Comic strip: Hiroshima shelled | JDQ

“You haven’t seen anything in Hiroshima. »This reply addressed to the narrator of the film Hiroshima my love by novelist Marguerite Duras and director Alain Renais, particularly resonates when reading the breathtaking album The bomb, screenwriters Didier Alcante and Laurent-Frédéric Bollée and Quebec illustrator Denis Rodier.

However, far from centering their extraordinary tale on the horror engendered by the airdrop of Little Boy on Hiroshima on August 6, 1945 – which the manga Gen Hiroshima by Keiji Nakaza-wa accomplishes admirably – the authors rather lift the veil on the genesis of the fatal invention by going back to the dawn of time, all narrated by uranium, an essential component of the bomb. A daring bias that allows the remarkable unfolding of the story. “We quickly felt the need to have a binder on this 456-page story,” says co-writer Bollée. This allowed us to develop a character with a sententious tone that appears literally, but also to teach a few lessons about humanity and the race it has undertaken to harness an unsuspected force. ”

If the events took place 75 years ago, the idea of The bomb It dates back to around 40 years, when Didier Alcante meets a new classmate fresh from Japan. The two grade three boys – and their respective families – immediately befriended. “A few years later, we went to see them in Japan. In particular, I visited the Hiroshima Museum, which left a strong impression on me. I knew then that one day I was going to tell this story, remembers Didier Alcante. I needed the right designer, capable of carrying this dense story. “This is Denis Rodier, referred by his Quebec colleague Djief Bergeron, with whom Alcante had collaborated in Spirou, who inherited the awesome task, which he performs brilliantly.

Having started his career with our neighbors to the south in the mid-1980s – he is one of the architects of Superman’s death in 1992, as an inker -, Rodier captivated by his grandiose black and white plates, his undeniable mastery of light and rhythm, his compositions which bordered on that of Wally Wood. A titanic job, which he took three years to accomplish. “It’s a stupid question of discipline, which I have acquired over the years, especially working for the American monthly magazines, and which makes it not a chore to draw a screenplay the quality of The bomb Says the artist, whose creation of plates turned at his drawing board and posted on social media can be admired. A work of goldsmith, which arouses admiration.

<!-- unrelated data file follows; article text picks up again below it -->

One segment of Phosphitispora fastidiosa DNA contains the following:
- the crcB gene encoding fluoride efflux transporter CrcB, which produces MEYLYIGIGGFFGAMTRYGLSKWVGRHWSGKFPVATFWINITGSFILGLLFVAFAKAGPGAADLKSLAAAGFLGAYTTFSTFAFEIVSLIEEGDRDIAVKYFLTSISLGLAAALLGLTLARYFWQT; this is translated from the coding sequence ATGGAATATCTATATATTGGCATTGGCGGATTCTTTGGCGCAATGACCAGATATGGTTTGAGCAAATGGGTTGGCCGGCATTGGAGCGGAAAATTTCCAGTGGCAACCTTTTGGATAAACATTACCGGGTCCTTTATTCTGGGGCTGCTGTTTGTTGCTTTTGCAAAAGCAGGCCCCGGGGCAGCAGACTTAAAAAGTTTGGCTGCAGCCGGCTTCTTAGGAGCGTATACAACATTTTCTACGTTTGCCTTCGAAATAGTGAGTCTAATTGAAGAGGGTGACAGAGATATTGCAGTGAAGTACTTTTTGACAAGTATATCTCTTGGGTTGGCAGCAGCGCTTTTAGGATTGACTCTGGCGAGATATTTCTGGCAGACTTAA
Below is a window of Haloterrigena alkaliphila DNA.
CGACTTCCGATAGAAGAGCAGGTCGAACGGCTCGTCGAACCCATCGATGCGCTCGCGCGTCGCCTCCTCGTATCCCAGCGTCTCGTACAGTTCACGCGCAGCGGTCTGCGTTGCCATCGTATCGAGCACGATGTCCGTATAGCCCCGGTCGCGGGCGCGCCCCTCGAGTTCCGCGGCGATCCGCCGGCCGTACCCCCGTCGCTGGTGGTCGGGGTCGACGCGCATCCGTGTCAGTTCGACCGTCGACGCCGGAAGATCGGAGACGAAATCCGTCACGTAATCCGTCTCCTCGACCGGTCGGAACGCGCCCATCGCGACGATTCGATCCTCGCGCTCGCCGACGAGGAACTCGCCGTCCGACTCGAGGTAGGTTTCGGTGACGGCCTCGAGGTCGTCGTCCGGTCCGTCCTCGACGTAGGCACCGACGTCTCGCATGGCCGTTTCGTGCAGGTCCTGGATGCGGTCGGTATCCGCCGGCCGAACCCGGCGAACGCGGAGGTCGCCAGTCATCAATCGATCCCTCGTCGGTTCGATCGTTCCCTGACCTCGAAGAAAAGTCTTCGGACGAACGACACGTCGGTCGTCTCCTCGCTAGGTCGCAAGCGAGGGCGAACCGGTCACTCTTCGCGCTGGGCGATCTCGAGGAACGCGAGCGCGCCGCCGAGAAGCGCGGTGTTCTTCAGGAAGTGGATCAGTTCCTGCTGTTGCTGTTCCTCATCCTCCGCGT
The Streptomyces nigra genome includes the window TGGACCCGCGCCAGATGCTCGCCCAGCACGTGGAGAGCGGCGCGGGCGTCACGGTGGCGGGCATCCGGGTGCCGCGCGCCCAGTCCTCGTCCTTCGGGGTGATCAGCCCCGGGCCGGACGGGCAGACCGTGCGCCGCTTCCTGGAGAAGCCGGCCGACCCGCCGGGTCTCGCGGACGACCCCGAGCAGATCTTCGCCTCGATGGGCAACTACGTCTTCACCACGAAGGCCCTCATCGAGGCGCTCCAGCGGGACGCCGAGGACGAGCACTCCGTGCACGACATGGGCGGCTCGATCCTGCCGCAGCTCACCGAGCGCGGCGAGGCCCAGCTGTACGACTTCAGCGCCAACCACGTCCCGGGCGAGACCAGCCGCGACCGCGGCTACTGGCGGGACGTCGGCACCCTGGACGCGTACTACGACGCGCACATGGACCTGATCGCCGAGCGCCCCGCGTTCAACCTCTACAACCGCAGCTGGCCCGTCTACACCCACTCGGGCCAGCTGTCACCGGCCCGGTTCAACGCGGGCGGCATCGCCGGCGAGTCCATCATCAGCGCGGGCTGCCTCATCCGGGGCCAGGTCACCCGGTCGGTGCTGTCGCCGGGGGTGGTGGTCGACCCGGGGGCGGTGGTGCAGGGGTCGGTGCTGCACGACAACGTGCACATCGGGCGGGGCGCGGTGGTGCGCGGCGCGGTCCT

Colossal work where nothing is left to chance, The bomb is positioned as a necessary duty of memory, which is sadly echoed in the news, at a time when our world is going through a great period of geopolitical instability.

Let’s never see Hiroshima again.

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Another back-to-school punch album, You destroyed the beauty of the world is the fruit of a collaboration between two historians and a sociologist seeking to compose a typology of suicide in Quebec since the founding of the Coroner’s Office in 1763. Competing in daring and driven by the desire to reach a vast readership, they confided the fruit of their research to distinguished comic book author Christian Quesnel, instead of opting for the traditional – and confidential – academic essay.

One of the many astounding discoveries of this fascinating investigative work, which focuses on the staging of the act, is that at the beginning of the last century, hotel rooms in the port metropolises of Montreal and Quebec welcomed dozens of foreigners from all over the world who came there to deliberately end their lives. This is particularly the case of a Hungarian traveler who had invested his last crowns in new clothes before committing the irreparable thing.

Quesnel, who in previous works has spoken eloquently about Ludwig van Beethoven and Félix Leclerc, outdoes himself in this overwhelming documentary comic. He infuses this body of research with a humanity, a sensitivity and a graphic and narrative inventiveness that subjugates and moves. The power of its cutting, the chromatic subtlety of its plates, the mix of techniques and the superposition of images and extracts from archives make it a unique, necessary work. While there is no question of suicide prevention, reading You destroyed the beauty of the world will undoubtedly generate reflections and discussions. Because beyond its consecrated annual day, the act that directly or indirectly affects each of us deserves our attention. Art, the great – like the one Quesnel practices – is capable of changing the world.

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